Here’s Why Every Colorado Rainbow You See Is Not the Same
Did you realize that not every rainbow you see is the same?
How Did I Never Notice This Before?
Recently, while driving along I-70 on the extreme western edge of Colorado I saw a double rainbow. Of course, a double rainbow is a common occurrence, but, what I noticed for the first time in my entire life is that the colors of the two rainbows are reversed. I've always thought that all rainbows are the same, and that is definitely not the case.
When I first saw the colors of the rainbows in reverse order I thought maybe I was seeing an extremely rare phenomenon. As it turns out, it's not rare or unusual at all. The photo below on the right is enhanced to bring out the color of the rainbow to help you see how the colors are reversed.
The Reflection of A Rainbow Explained
Upon giving the matter some thought, I guessed that maybe what I was seeing was a reflection of the rainbow. And you know what? That's basically what it is. Here's how 9 News weather reporter Cory Reppenhagen explains:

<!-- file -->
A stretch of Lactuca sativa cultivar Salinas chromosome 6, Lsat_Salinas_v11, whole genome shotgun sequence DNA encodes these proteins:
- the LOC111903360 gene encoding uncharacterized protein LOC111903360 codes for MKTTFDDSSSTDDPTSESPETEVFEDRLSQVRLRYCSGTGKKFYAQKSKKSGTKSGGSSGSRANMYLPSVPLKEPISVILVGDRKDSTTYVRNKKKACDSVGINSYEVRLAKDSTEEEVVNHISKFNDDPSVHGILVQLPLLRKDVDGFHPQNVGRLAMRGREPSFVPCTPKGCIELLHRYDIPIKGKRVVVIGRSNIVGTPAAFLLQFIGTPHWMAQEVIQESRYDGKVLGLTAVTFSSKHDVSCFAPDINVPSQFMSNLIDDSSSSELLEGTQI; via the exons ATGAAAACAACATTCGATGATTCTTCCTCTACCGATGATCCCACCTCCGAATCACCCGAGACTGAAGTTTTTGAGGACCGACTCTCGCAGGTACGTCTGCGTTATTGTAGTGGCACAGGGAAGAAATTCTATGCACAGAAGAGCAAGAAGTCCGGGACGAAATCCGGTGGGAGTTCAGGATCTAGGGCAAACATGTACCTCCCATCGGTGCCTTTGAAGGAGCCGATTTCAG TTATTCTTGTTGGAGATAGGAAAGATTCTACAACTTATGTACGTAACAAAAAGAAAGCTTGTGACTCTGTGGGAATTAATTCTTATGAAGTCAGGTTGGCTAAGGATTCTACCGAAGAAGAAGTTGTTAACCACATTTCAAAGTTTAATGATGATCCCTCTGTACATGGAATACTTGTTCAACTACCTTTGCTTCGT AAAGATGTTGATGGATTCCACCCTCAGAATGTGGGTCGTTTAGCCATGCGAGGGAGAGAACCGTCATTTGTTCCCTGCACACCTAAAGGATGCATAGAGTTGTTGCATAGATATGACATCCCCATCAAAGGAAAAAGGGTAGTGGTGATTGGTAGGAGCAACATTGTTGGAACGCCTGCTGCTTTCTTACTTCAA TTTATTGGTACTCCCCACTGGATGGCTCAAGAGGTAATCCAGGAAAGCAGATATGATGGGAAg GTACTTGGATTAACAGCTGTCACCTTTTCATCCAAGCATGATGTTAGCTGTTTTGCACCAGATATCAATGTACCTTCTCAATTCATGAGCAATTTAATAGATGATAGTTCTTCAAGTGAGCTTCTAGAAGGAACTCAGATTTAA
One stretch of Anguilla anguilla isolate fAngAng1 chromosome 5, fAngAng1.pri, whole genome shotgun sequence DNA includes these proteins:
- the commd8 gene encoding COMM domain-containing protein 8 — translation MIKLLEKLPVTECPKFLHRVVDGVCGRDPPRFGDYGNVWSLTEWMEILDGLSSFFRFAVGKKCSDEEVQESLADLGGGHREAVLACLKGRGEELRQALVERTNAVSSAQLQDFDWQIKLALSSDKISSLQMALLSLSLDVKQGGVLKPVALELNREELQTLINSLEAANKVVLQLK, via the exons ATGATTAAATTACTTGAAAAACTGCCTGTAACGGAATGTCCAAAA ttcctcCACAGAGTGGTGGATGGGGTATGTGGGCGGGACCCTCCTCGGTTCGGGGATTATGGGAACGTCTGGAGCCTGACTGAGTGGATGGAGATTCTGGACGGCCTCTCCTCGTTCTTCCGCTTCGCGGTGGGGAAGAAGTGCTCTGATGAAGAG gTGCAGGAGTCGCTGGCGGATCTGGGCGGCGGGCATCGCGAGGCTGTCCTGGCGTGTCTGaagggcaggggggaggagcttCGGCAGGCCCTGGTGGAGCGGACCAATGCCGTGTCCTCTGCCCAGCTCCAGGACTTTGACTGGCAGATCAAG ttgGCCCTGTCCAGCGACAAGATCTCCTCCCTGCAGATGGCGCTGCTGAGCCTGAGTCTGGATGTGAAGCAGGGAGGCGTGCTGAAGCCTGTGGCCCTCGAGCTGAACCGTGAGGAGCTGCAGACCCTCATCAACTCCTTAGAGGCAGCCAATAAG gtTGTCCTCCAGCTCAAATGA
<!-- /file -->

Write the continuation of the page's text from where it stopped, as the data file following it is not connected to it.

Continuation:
First, the light gets bent or refracted when it enters the raindrop. That separates the colors. Then it hits the back of the raindrop and reflects the colors back towards the sun. It’s that reflection that we see in the sky as a rainbow. Double rainbows happen when the light gets reflected twice inside the water droplet. It’s a reflection of the reflection.
That right there is a basic explanation of the double rainbow phenomenon and that's good enough for me. But, if you would like to learn more about the science of rainbows there is some real good information here.
Take A Good Look the Next Time You See A Double Rainbow
If you are like me and have never really noticed how the colors of a double rainbow are reversed, take a closer look the next time you see a double rainbow. With spring coming on and an increase in showers, you should have plenty of opportunities to see the reflection of the rainbow.